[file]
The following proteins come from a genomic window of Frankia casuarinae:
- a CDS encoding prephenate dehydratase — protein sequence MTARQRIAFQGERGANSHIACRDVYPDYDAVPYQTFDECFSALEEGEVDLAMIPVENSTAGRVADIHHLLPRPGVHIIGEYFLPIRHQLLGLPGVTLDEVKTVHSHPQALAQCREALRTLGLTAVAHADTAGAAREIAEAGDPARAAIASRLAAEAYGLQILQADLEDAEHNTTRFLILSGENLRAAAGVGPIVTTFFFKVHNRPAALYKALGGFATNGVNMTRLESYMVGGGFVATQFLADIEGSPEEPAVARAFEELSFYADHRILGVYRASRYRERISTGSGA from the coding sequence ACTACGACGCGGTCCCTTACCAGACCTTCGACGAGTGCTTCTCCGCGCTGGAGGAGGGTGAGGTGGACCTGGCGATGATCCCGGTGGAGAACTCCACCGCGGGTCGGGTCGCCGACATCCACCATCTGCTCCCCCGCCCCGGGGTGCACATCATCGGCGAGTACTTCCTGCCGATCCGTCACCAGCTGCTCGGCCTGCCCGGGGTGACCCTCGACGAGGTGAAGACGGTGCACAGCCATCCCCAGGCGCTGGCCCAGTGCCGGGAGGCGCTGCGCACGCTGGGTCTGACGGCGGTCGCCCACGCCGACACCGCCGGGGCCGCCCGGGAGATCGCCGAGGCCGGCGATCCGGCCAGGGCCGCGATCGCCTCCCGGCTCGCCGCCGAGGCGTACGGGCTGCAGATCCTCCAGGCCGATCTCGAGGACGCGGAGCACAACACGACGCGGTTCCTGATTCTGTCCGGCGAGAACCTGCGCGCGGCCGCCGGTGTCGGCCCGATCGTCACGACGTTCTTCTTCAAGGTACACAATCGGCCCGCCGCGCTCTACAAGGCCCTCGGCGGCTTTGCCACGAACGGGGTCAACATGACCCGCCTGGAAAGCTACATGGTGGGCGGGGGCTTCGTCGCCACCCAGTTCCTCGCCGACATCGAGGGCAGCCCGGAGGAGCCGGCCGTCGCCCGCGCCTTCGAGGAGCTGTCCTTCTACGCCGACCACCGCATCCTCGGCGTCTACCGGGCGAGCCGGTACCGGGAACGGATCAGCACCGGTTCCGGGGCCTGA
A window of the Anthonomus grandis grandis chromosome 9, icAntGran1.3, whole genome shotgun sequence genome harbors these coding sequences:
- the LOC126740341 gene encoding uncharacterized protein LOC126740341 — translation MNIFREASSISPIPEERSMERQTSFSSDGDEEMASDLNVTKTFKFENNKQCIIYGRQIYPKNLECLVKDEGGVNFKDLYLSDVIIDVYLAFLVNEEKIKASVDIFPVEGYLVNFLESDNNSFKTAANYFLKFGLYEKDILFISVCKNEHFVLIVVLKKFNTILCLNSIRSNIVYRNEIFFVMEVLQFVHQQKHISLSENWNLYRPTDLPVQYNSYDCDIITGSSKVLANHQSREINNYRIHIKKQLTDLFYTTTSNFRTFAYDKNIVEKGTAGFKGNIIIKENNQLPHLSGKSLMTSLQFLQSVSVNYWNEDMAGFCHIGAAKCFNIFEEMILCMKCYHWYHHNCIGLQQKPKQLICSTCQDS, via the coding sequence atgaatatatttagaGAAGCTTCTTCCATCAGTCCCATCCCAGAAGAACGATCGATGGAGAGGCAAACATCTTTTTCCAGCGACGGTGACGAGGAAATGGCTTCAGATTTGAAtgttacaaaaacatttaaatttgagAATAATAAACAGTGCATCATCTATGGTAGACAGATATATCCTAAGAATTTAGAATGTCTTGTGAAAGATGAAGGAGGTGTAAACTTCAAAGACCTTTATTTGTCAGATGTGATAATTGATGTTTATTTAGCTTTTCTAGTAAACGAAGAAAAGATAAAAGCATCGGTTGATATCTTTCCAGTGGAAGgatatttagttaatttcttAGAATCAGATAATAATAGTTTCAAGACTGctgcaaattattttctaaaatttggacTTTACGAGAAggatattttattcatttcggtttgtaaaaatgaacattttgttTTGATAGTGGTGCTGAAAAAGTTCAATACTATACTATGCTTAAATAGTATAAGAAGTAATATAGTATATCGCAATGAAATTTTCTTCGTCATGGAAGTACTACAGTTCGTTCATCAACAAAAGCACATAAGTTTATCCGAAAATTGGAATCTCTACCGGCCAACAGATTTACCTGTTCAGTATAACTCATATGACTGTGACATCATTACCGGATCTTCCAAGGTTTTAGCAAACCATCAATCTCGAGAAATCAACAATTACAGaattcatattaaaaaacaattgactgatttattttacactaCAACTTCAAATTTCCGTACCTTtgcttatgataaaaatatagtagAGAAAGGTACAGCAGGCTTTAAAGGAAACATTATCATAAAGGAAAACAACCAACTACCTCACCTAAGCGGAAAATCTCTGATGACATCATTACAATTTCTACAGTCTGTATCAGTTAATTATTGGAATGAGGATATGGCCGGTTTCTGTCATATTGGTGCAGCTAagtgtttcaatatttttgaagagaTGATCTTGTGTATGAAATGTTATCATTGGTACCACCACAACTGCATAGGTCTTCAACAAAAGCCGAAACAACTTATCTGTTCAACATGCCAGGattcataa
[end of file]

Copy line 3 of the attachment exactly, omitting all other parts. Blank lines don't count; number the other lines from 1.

A window of the Anthonomus grandis grandis chromosome 9, icAntGran1.3, whole genome shotgun sequence genome harbors these coding sequences: